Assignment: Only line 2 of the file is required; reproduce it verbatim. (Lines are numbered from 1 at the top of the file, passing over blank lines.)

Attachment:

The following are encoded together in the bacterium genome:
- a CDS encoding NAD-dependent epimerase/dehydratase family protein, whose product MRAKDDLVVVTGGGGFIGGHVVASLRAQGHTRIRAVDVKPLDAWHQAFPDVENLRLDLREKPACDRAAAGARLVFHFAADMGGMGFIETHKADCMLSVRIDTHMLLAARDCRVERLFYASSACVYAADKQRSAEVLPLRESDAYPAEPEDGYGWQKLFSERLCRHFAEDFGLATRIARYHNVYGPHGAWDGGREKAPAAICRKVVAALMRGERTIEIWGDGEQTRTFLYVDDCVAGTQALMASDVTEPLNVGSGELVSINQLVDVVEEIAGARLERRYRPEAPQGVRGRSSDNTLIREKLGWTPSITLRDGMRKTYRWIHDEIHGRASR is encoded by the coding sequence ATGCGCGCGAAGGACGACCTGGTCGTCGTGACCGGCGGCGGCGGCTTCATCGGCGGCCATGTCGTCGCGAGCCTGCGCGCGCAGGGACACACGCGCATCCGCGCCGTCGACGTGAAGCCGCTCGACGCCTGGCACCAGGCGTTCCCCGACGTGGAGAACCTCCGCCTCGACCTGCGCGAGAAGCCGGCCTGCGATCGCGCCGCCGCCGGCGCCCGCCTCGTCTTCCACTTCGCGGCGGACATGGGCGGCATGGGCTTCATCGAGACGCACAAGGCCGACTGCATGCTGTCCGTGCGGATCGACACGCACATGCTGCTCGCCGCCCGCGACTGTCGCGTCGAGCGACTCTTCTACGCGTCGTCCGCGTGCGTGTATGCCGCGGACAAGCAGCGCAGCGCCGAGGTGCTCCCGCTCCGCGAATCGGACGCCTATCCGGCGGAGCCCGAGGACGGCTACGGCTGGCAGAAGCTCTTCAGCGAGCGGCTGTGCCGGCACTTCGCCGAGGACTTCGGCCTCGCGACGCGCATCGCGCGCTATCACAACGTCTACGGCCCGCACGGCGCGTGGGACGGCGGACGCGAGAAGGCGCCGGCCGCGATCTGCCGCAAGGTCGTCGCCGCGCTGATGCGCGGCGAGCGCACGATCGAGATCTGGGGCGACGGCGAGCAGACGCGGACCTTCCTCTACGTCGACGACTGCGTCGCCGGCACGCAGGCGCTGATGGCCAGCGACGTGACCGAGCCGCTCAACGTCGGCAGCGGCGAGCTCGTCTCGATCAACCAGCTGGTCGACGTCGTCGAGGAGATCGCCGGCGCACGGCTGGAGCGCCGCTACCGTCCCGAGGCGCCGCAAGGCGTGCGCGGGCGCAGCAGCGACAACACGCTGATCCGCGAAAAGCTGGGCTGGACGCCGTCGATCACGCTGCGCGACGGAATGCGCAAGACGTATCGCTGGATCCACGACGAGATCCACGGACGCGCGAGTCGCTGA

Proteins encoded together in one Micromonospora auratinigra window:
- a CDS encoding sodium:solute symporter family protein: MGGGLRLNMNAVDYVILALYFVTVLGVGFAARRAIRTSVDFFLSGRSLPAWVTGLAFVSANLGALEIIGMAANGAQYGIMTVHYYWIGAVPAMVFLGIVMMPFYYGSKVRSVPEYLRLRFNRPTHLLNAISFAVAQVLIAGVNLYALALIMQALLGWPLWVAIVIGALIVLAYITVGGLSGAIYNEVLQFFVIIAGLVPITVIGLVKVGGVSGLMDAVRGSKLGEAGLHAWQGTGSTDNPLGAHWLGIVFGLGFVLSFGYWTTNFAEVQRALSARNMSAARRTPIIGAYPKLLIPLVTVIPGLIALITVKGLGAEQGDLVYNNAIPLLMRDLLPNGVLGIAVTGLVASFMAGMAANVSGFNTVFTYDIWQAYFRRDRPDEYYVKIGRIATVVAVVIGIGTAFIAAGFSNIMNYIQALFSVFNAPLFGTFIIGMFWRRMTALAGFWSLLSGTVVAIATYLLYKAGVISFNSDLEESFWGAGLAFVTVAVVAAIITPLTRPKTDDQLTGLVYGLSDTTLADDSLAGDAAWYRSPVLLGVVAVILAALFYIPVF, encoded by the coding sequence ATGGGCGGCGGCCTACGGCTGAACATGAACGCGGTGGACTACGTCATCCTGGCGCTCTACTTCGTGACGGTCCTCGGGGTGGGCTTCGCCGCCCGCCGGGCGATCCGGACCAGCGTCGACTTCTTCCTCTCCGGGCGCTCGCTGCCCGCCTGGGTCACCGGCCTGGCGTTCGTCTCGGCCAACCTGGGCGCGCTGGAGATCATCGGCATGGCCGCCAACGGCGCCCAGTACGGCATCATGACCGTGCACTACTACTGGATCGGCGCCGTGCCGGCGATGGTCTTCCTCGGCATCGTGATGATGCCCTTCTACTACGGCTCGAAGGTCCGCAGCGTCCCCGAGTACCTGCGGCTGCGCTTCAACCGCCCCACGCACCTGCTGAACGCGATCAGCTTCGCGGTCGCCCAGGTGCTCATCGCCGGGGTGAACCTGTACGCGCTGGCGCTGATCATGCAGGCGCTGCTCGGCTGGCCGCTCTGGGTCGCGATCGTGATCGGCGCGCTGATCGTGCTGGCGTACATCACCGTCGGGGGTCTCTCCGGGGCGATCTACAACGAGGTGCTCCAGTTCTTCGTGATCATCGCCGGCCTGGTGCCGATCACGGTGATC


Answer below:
- a CDS encoding NAD-dependent epimerase/dehydratase family protein, whose product MRAKDDLVVVTGGGGFIGGHVVASLRAQGHTRIRAVDVKPLDAWHQAFPDVENLRLDLREKPACDRAAAGARLVFHFAADMGGMGFIETHKADCMLSVRIDTHMLLAARDCRVERLFYASSACVYAADKQRSAEVLPLRESDAYPAEPEDGYGWQKLFSERLCRHFAEDFGLATRIARYHNVYGPHGAWDGGREKAPAAICRKVVAALMRGERTIEIWGDGEQTRTFLYVDDCVAGTQALMASDVTEPLNVGSGELVSINQLVDVVEEIAGARLERRYRPEAPQGVRGRSSDNTLIREKLGWTPSITLRDGMRKTYRWIHDEIHGRASR is encoded by the coding sequence ATGCGCGCGAAGGACGACCTGGTCGTCGTGACCGGCGGCGGCGGCTTCATCGGCGGCCATGTCGTCGCGAGCCTGCGCGCGCAGGGACACACGCGCATCCGCGCCGTCGACGTGAAGCCGCTCGACGCCTGGCACCAGGCGTTCCCCGACGTGGAGAACCTCCGCCTCGACCTGCGCGAGAAGCCGGCCTGCGATCGCGCCGCCGCCGGCGCCCGCCTCGTCTTCCACTTCGCGGCGGACATGGGCGGCATGGGCTTCATCGAGACGCACAAGGCCGACTGCATGCTGTCCGTGCGGATCGACACGCACATGCTGCTCGCCGCCCGCGACTGTCGCGTCGAGCGACTCTTCTACGCGTCGTCCGCGTGCGTGTATGCCGCGGACAAGCAGCGCAGCGCCGAGGTGCTCCCGCTCCGCGAATCGGACGCCTATCCGGCGGAGCCCGAGGACGGCTACGGCTGGCAGAAGCTCTTCAGCGAGCGGCTGTGCCGGCACTTCGCCGAGGACTTCGGCCTCGCGACGCGCATCGCGCGCTATCACAACGTCTACGGCCCGCACGGCGCGTGGGACGGCGGACGCGAGAAGGCGCCGGCCGCGATCTGCCGCAAGGTCGTCGCCGCGCTGATGCGCGGCGAGCGCACGATCGAGATCTGGGGCGACGGCGAGCAGACGCGGACCTTCCTCTACGTCGACGACTGCGTCGCCGGCACGCAGGCGCTGATGGCCAGCGACGTGACCGAGCCGCTCAACGTCGGCAGCGGCGAGCTCGTCTCGATCAACCAGCTGGTCGACGTCGTCGAGGAGATCGCCGGCGCACGGCTGGAGCGCCGCTACCGTCCCGAGGCGCCGCAAGGCGTGCGCGGGCGCAGCAGCGACAACACGCTGATCCGCGAAAAGCTGGGCTGGACGCCGTCGATCACGCTGCGCGACGGAATGCGCAAGACGTATCGCTGGATCCACGACGAGATCCACGGACGCGCGAGTCGCTGA